Thematically, the film covers a lot of elements. The film acts as sort of a debate between nature and humanity. There’s a moment where Fitzgerald talks about his father finding God in the woods that turns out to be a squirrel, then he eats it. Alternatively the film makes a lot of claims about nature and God. This kid in the movie is carving the symbol for Pantheism into a canteen. For those that don’t know, basically pantheism refers to nature as being God.

The film is a constant fight between men and the elements, men and each other, and a respect for nature over a respect for business and survival. There’s a reflective nature to Leo getting ruined by the bear and how he overpowers Fitzgerald at the end. There is a prevalence of the statement “revenge is left up to god, not man.” This implies that no matter what men’s actions are, nature still dictates how the events play out.

So Fitzgerald, a man who seems to think he’s conquered nature, goes up against Glass, a man who literally conquers nature to enact revenge. Had the events not played out in the exact way they did, involving a young Native American girl, he wouldn’t have gotten his revenge. So this contributes to the theme that no matter how much it seems Men have conquered nature, nature ultimately holds all the power.

4. Presentation

One of the big highlights in this film is it’s presentation. Presentation typically refers to how a film conveys it’s message. There’s a perfect blend here of background images and events that you can read into without coming right out and telling you what to think. As I stated earlier, the themes are conveyed in dialogue without being too on the nose while the back ground images and symbols assist the conveyance of these themes. There’s a moment where a bird flys out of someone’s open wound ala The Holy Mountain and this is a nice way of conveying the spirit of nature in the film.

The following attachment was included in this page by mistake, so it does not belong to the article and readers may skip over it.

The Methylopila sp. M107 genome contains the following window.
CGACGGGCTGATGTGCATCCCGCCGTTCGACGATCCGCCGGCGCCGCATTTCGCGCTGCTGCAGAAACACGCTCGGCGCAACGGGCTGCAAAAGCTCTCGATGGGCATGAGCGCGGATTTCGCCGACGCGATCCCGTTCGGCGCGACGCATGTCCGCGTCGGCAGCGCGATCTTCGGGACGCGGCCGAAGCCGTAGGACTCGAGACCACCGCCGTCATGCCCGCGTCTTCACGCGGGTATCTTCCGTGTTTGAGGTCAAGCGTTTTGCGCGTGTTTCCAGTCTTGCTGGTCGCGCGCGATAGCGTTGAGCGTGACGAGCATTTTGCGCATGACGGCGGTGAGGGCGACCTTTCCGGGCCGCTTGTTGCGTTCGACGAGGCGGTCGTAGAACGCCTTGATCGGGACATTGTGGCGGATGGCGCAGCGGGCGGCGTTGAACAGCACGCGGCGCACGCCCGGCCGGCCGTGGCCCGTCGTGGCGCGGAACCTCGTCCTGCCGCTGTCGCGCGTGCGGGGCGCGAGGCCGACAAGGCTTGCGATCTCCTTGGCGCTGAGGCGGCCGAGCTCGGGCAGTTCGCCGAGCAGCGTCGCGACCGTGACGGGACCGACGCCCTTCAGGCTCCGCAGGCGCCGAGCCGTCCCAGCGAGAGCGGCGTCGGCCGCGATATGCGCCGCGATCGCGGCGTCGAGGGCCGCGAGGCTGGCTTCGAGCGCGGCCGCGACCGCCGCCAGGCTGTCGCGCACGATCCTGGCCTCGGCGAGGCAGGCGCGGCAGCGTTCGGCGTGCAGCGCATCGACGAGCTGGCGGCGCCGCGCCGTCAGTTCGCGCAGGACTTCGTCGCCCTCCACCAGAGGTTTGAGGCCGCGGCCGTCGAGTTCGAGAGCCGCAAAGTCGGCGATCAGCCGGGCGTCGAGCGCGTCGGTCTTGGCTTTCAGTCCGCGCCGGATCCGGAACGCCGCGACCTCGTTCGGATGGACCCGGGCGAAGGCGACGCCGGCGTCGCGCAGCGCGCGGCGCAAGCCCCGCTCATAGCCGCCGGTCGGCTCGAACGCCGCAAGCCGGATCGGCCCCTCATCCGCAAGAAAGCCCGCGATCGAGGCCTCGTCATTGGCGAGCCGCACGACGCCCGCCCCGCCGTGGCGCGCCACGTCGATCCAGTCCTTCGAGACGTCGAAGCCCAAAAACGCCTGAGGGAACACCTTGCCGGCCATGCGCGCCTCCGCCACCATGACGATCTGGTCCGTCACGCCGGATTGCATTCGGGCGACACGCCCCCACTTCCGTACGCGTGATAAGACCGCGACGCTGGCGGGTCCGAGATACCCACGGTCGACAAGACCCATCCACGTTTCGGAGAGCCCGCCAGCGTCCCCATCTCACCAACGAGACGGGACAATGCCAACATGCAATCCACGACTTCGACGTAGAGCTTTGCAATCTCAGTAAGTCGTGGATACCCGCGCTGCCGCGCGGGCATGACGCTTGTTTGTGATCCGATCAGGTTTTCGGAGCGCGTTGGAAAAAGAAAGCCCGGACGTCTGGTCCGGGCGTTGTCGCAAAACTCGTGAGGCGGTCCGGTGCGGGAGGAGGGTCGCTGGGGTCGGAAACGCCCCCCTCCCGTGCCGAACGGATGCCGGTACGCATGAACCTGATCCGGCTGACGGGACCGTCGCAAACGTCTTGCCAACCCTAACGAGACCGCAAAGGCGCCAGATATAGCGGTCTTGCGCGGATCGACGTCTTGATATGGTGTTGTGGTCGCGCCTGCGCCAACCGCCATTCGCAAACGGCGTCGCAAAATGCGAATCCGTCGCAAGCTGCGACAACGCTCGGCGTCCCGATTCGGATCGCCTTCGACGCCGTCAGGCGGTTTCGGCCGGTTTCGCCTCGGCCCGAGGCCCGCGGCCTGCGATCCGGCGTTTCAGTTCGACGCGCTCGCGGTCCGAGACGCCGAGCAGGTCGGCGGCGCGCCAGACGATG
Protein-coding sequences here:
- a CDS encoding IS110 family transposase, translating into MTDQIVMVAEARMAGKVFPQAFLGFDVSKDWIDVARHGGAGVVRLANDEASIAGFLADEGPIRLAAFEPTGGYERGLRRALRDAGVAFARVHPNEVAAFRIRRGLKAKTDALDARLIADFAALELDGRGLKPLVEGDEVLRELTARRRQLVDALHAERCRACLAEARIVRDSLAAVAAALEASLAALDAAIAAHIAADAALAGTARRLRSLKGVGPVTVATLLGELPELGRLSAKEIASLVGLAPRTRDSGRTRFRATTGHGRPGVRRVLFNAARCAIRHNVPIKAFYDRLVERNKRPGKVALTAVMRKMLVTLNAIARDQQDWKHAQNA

The screenplay is very tight and minimal on dialogue which makes the characters struggles appear to us visually and add to the sense of isolation in the atmosphere.

The grittiness of the look of the film really lend to the time period and a sense of unhealthiness we see in Leo’s character and how realistic the violence feels. At the same time, the film beckons the watcher to consider these themes by drawing a lot of attention to itself a couple times. Fogging up and having blood splatter on the lenses well as the last shot where Leo looks us right in the eyes as if to say “have we bested nature?” And even if my interpretation is wrong, the point is, it worked dramatically and drew attention to itself telling us as an audience to relate to it. And speaking of presentation…